Inside an Everyday Carry (EDC) Photographer’s Process
Great product photography might look simple, but it’s far from easy. A stellar shot requires thoughtful lighting, a strong composition, and a clear concept. That's why we are fans of Will Sauer's Instagram feed @EverlastingEmber. His photos always make his favorite EDC gear shine. We asked Will to take a shot at capturing our bestselling outdoor multi-tool, the Signal®.
His photos highlighted our favorite colorways and showcased the Signal's Made to Explore spirit. We were so impressed, we asked for a behind-the-scenes look at his product photography setup and gear. We are sharing his photos on our social media channels as well as the front of leatherman.com this month. Check it out. And of course, be sure to follow him on Instagram @EverlastingEmber.
Name: Will Sauer
Family Life: Husband and father with 2 kids
Day Job: Corporate Communications in the manufacturing industry
Hobbies: EDC gear, photography, running
Background in Photography:
- When the COVID-19 lockdowns started, I found myself with extra free time and decided to combine my hobbies of photography and EDC.
- I started an Instagram account (@EverlastingEmber) and made my first post in March 2020.
- Since then, I’ve spent 3+ years learning the ins and outs of product photography, and I’ve been fortunate enough to have had the opportunity to work with some incredible people and brands in the EDC community.
- My vision for shooting the Leatherman Signal multi-tools involves associating each tool colorway with a different U.S. National Park and a popular park activity.
- As an appreciator of the outdoors, travel, and the National Park System, this is a concept that excites me, and I hope it resonates with others.
Product Photography Setup
- I took the shots on my Nikon D750 DSLR camera, attached to my Vanguard Alta Pro tripod, using a 50mm f/1.4 lens. The 50mm f/1.4 is my most used lens, as it provides incredible versatility and excels in low light environments.
- I prefer tripod shooting, as opposed to handheld shooting, because it allows me to make fine adjustments to my compositions and maintain a consistent distance and angle across all my shots for a photo series.
- Since I want to achieve bright, evenly lit images with soft light, I lit the scene using my Godox P190L Parabolic Softbox attached to a Godox FV200 Continuous Light LED and put the light source close to my set.
- Once I’m ready to shoot, I turn off all the lights in the room and use the softbox as my sole light source. This eliminates the possibility of unwanted, inconsistent light bleeding into the shots.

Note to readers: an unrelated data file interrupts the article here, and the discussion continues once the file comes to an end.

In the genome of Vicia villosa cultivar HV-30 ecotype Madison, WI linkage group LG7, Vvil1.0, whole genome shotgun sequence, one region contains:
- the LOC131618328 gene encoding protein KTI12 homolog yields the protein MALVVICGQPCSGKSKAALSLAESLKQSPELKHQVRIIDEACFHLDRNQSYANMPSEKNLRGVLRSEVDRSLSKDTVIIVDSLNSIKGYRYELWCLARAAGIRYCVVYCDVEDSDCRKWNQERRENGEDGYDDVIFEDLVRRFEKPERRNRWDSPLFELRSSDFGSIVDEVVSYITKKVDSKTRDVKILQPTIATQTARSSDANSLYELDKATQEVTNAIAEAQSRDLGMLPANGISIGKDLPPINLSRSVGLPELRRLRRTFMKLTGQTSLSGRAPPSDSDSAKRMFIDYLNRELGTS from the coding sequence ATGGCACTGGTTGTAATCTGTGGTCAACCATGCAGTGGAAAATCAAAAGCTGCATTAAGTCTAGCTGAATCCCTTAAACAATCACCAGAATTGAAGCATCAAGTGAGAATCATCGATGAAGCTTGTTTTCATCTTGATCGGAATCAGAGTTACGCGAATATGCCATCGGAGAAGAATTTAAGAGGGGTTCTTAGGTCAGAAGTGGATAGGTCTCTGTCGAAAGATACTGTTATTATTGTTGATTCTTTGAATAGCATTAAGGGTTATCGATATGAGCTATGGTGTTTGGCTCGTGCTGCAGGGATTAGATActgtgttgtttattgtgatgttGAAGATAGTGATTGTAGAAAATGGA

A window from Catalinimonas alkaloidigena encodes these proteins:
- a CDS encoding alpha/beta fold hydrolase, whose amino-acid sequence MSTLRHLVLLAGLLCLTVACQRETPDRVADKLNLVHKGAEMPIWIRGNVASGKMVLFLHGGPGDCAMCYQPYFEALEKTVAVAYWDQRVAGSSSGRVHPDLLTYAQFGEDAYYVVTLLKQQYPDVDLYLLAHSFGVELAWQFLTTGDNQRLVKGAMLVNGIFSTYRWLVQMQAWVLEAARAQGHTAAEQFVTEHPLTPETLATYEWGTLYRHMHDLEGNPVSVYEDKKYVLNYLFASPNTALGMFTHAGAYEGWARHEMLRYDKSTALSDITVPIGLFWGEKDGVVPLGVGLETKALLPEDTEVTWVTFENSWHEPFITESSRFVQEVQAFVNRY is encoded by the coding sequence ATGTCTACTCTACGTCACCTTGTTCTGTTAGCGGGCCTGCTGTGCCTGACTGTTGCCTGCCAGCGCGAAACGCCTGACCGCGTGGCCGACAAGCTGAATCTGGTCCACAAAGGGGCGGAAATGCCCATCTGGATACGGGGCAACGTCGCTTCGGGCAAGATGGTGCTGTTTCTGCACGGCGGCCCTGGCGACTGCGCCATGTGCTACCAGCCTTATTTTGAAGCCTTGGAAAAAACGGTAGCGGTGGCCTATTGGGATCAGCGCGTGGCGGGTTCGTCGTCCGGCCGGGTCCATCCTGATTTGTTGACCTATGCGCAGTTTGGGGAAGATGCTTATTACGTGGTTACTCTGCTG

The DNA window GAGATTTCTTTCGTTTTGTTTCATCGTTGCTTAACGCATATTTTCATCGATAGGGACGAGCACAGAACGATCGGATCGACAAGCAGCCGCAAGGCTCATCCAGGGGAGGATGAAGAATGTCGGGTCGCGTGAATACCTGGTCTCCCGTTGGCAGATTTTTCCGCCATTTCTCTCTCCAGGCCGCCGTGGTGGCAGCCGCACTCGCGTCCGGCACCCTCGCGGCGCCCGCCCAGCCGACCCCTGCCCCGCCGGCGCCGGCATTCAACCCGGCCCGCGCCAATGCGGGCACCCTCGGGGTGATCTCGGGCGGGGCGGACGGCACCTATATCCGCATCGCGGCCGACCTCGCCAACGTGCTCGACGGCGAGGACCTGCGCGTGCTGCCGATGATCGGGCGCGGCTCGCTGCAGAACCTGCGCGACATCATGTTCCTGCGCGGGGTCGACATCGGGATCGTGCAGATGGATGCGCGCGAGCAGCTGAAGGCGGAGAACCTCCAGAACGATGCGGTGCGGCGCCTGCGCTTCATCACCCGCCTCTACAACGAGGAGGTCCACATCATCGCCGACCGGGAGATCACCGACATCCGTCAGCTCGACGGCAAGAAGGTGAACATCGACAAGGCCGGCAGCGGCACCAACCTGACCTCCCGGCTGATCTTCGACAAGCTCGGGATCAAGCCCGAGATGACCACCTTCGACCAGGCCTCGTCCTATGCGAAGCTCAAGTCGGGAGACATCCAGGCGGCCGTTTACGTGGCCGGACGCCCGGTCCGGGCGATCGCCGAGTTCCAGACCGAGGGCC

- Next, I set up a tripod stand holding a piece of white foam core board on the opposite side from my light source. This bright white surface will bounce light back into my scene and help illuminate any remaining dark areas.
- I then compose my photos with the product in the center of the frame and props surrounding it. This step can be time-consuming, as I experiment with the layout to achieve a balanced and optimal appearance.
- With the lens facing straight downward and the camera set to manual mode, I set my aperture to f/10 and my ISO to 100 to achieve a sharp image with everything in clear focus. Following several test shots, I dial in my shutter speed at 1/80.
- With everything now set and ready to go, I snap my photos and move onto the editing process.
- My editing process begins with loading the final photos into Adobe Lightroom, where I make basic adjustments to the light, color, geometry, and sharpness of each image. I rarely rely on presets and typically edit my photos from scratch.
- Once I’m satisfied with the Lightroom edit, I export the image to Photoshop for more advanced editing.
- The most significant Photoshop task of this project is adding colors and maps to the photo backgrounds. I achieve this by overlaying high-resolution maps and using vector masks to separate the subjects from the background.
- Next, with the map in place, I use a color overlay and the eye dropper tool to colorize the map to match the primary colors of the Signal multitools.
- To finalize the edit, I make some final color modification and clean up each photo using the spot healing brush tool, removing some of the dirt and dust.
- I then export each finalized photo as a high-resolution JPEG file. And that’s a wrap!